12 January - 20 June 2016

Resveratrol and its metabolites found in the human eye after oral administration

Resveratrol is a natural polyphenol found mainly in grapes as well as peanuts and cranberries. The health benefits of resveratrol have been documented in previous research including it having anti-inflammatory effects and reducing oxidative stress. However studies have reported that resveratrol is rapidly metabolised in the gut and the bioavailability of resveratrol in the tissues, especially in human eyes is lacking. A study published in Journal of Ophthalmology has investigated resveratrol and its metabolites in human eyes after oral administration.

Resveratrol is a natural polyphenol found mainly in grapes as well as peanuts and cranberries.  The health benefits of resveratrol have been documented in previous research including it having anti-inflammatory effects and reducing oxidative stress.  However studies have reported that resveratrol is rapidly metabolised in the gut and the bioavailability of resveratrol in the tissues, especially in human eyes is lacking. 

A study published in Journal of Ophthalmology has investigated resveratrol and its metabolites in human eyes after oral administration.  The study by Wang et al. recruited participants (20 men and 15 women – total of 35 eyes) who were undergoing a pars plana vitrectomy with retinal detachment repair. Prior to admission the participants were told to avoid consumption of coffee, tea, or cocoa-containing foods during the study, as well as foods high in resveratrol until discharge.  Prior to tissue collection the participants were given one capsule orally daily for a total of three doses.  The capsules contained 100mg of trans-resveratrol (purity 85-92%), 25mg quercetin, 75mg rice bran, vitamin D3 (1000 IU), and 10 mg nucleotides. 

Two to four hours after the final dose, surgery was performed, where conjunctivas, aqueous humor and vitreous humor were collected. Venous blood was also collected from three of the participants.  Using HPLC/MS/MS analysis with authentic reference material, the scientists recovered resveratrol and its metabolites from the human eye tissue.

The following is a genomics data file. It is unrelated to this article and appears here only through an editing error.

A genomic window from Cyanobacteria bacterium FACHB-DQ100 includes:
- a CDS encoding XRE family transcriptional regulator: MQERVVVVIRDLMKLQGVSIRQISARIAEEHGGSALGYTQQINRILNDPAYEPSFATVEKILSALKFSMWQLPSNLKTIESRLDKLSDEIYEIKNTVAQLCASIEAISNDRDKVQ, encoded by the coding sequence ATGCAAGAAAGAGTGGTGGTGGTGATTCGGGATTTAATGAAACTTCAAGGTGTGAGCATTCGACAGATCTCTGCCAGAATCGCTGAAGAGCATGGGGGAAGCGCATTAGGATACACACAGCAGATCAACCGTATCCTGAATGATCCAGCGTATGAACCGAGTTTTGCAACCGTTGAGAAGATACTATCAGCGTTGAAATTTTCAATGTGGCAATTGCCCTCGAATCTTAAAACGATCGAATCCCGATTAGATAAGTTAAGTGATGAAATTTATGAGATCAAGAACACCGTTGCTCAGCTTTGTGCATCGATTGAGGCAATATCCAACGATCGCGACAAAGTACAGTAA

Wang et al state “In most of the tissues, concentrations of resveratrol’s metabolic conjugates were higher than those of the parent resveratrol.”  Resveratrol and its metabolites was detected in 25 eyes however the concentration varied in each individual.  The mean tissue concentration detected for resveratrol metabolites were 2.32± 2.00 nmols/g for resveratrol-3-O-glucuronide in 8 samples, 2.12±2.09 nmol/g for resveratrol-4-O-glucuronide in 9 samples and 22.31±24.18 nmol/g for resveratrol-3-O-sulfate in 17 samples.  Detection of the parent resveratrol was low in the aqueous humor, with mean concentration of resveratrol-3-O-glucuronide, resveratrol-4-O-glucuronide, resveratrol-3-O-sulfate of 86.11±30.76 nmol/L (3 eyes), 85.17±56.73 nmol/L (4 eyes) and 364.9±523.94 nmol/L (7 eyes) respectively.  Only resveratrol-3-O-sulfate could be found in the vitreous humor at a mean concentration of 62.95±41.97 nmol/L (6 eyes).  On analysis of the blood samples the scientists found that resveratrol and its metabolites were at “quantifiable concentrations”.

In discussion Wang et al. reiterate their findings noting that their study is the first to detect resveratrol and its metabolites in the eyes, stating that it could be detected in at least the conjunctiva of 25 eyes.  The parent resveratrol could be quantified only in the conjunctiva.  The authors report that previous studies have found that resveratrol “could activate telomerases at a concentration of 10-8 M” and that 0.1 nM could activate the “PTEN protein to inhibit the proliferation of breast cancer cells.” Few studies have detected the concentration of resveratrol in human tissues, however some have reported to finding resveratrol in the bile, stomach, liver and kidneys.  Wang et al state that “resveratrol has a short half-life of approx. 8-14 mins in the body and then it is widely metabolised”. Resveratrol-3-O-sulfate was the main form found in the tissue, which has been reported in a previous study to have “showed a beneficial potential for attenuating inflammatory immune processes.”    The authors conclude by stating that “we hope that our results, measuring resveratrol levels and its metabolites in the human eye, will help define doses that may be used in future treatment in the prevention of ocular disease.”

RSSL is happy to discuss the analysis of resveratrol with clients. For more information please contact Customer Services on +44 (0) 118 918 4076 or email enquiries@rssl.com

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